Paul Morley’s book “The North (And Almost Everything In It)” is published by Bloomsbury (£20)

The end of the world as we know it: Industrial Landscape (1955) by L S Lowry.

This article first appeared in the 01 July 2013 issue of the New Statesman, Brazil erupts

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Why is the Handmaid's Tale claimed as feminist, when it's deeply ambivalent about the movement?

The scapegoating of the anti-porn movement, Offred’s longing for hand cream - these feel like digs at second-wave feminists.

In a recent piece for the New York Times, Margaret Atwood tackled the question of whether or not her 1985 work The Handmaid’s Tale ought to be considered a feminist novel:

"If you mean an ideological tract in which all women are angels and/or so victimized they are incapable of moral choice, no. If you mean a novel in which women are human beings — with all the variety of character and behavior that implies — and are also interesting and important, and what happens to them is crucial to the theme, structure and plot of the book, then yes."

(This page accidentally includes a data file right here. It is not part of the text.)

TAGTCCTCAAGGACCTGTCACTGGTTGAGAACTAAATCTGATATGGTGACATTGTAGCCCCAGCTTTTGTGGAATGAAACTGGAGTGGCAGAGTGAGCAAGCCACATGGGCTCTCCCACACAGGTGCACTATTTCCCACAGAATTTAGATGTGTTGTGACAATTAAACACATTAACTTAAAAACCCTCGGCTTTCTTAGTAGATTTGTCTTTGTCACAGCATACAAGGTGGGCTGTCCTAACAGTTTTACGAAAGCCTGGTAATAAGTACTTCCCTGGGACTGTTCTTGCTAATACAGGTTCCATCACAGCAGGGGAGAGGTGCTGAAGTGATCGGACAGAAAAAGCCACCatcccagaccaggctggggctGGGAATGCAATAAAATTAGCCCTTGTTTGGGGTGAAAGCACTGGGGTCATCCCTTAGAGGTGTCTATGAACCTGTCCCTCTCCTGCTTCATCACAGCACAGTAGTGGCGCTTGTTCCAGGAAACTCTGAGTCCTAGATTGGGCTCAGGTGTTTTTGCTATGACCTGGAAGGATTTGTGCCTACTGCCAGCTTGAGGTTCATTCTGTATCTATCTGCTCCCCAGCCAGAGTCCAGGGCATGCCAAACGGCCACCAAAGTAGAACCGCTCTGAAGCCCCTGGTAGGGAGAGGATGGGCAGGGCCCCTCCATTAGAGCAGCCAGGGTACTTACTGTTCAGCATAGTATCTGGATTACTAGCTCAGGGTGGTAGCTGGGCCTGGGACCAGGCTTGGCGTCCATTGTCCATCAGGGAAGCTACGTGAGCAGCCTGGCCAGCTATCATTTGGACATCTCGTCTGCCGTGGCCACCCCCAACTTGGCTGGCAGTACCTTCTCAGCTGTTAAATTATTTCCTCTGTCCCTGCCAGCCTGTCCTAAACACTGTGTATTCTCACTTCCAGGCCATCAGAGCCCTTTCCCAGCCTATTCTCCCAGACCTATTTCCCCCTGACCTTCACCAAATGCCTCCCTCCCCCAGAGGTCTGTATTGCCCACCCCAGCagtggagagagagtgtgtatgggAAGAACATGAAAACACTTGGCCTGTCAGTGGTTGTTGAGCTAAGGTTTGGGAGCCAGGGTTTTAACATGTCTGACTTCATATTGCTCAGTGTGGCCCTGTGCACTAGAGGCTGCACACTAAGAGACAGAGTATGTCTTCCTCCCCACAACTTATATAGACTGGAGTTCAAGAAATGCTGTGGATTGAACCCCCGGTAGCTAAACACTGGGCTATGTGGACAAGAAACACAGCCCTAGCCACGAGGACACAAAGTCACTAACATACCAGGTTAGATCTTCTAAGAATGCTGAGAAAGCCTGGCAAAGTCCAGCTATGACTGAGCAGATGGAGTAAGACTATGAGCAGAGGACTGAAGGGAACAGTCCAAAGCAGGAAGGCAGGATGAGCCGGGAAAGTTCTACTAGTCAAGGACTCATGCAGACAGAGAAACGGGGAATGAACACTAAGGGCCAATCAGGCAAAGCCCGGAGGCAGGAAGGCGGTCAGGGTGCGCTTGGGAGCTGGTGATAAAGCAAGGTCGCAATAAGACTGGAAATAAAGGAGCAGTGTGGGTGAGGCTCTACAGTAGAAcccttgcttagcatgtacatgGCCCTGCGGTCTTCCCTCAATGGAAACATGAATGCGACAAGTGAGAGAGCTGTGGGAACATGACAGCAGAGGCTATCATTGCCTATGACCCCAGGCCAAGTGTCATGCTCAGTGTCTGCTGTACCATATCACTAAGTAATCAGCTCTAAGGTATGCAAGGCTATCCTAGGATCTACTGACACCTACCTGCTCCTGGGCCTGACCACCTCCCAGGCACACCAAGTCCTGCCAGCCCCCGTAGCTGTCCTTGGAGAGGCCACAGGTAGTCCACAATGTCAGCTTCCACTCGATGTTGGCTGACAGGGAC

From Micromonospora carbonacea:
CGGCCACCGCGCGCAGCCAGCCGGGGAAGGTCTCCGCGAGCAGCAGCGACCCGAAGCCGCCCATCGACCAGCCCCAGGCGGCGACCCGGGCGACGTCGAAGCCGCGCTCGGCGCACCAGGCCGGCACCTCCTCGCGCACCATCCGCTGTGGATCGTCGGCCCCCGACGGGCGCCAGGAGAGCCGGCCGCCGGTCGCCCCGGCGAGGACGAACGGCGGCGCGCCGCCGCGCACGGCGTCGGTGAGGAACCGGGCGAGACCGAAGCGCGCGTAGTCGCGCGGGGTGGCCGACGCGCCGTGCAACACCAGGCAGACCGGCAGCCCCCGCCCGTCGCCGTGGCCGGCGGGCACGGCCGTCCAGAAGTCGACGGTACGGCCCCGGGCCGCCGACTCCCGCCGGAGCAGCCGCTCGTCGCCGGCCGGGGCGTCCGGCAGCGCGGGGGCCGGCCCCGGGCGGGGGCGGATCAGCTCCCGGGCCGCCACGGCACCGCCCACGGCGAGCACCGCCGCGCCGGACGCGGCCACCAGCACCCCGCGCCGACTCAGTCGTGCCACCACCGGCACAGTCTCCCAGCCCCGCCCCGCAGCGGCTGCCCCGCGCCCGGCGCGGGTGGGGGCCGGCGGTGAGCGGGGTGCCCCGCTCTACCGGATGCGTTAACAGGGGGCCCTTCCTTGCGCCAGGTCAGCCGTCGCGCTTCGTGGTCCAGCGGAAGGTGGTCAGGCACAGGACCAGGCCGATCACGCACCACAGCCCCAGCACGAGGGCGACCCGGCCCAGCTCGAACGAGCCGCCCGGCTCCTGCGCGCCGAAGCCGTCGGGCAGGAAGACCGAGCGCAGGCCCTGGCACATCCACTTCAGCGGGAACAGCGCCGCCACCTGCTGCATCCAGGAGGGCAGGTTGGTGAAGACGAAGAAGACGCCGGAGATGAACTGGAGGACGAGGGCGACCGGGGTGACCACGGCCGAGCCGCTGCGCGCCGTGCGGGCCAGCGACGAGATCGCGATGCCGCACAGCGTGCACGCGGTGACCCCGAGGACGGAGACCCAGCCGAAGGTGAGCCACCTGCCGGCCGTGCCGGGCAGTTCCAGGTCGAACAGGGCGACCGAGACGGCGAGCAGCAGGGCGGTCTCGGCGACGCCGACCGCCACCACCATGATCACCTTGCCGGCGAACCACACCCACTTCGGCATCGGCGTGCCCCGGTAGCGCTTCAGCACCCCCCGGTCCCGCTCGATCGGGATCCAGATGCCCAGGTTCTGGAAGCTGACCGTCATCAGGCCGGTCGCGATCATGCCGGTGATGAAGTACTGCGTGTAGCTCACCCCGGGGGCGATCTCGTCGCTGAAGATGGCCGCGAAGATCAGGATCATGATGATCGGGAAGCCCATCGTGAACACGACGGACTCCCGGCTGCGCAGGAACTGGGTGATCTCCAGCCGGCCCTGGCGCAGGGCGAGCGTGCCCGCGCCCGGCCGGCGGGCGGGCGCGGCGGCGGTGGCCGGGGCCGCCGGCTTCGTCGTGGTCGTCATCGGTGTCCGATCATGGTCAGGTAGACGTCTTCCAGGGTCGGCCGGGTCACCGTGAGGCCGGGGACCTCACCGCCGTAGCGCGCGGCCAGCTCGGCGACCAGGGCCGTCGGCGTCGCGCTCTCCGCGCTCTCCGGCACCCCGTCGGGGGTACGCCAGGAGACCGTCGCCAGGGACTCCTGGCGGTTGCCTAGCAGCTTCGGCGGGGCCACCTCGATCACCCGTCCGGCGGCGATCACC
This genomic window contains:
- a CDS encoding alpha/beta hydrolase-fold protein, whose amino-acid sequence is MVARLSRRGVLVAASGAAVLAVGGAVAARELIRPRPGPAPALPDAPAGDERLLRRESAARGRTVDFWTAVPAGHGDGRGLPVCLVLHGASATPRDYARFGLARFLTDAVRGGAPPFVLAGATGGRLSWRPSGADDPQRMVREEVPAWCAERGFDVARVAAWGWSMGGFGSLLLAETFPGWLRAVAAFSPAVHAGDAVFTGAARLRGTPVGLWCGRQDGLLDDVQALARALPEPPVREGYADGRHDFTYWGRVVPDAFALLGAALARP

On the face of it, this seems a reasonable answer. It all depends on what one means by “feminist”. And yet, I can’t help thinking: if that’s the case, are those really our only two options?

Do we have to choose between a feminism which accords women no moral agency and one which merely tells that women are people, too? Certainly if it’s the latter, then Atwood is right that “many books are ‘feminist’”. The trouble is, I’m not sure such a definition gets us very far.

For instance, last week the cast of Hulu’s television adaptation of The Handmaid’s Tale caused controversy by appearing to suggest that the story was not feminist at all. In truth what was said did not deviate significantly from Atwood’s earlier comments. “It’s a human story,” claimed Elizabeth Moss, the actress who plays Offred, “because women’s rights are human rights.”

While it’s difficult to argue with that – unless one genuinely believes that women are not human – it’s a statement that grates, not least because it has an air of apology about it. What is really being emphasised here, and in Atwood’s earlier definition? The humanity of women, or the applicability of women’s stories to those humans who actually matter, that is, the men?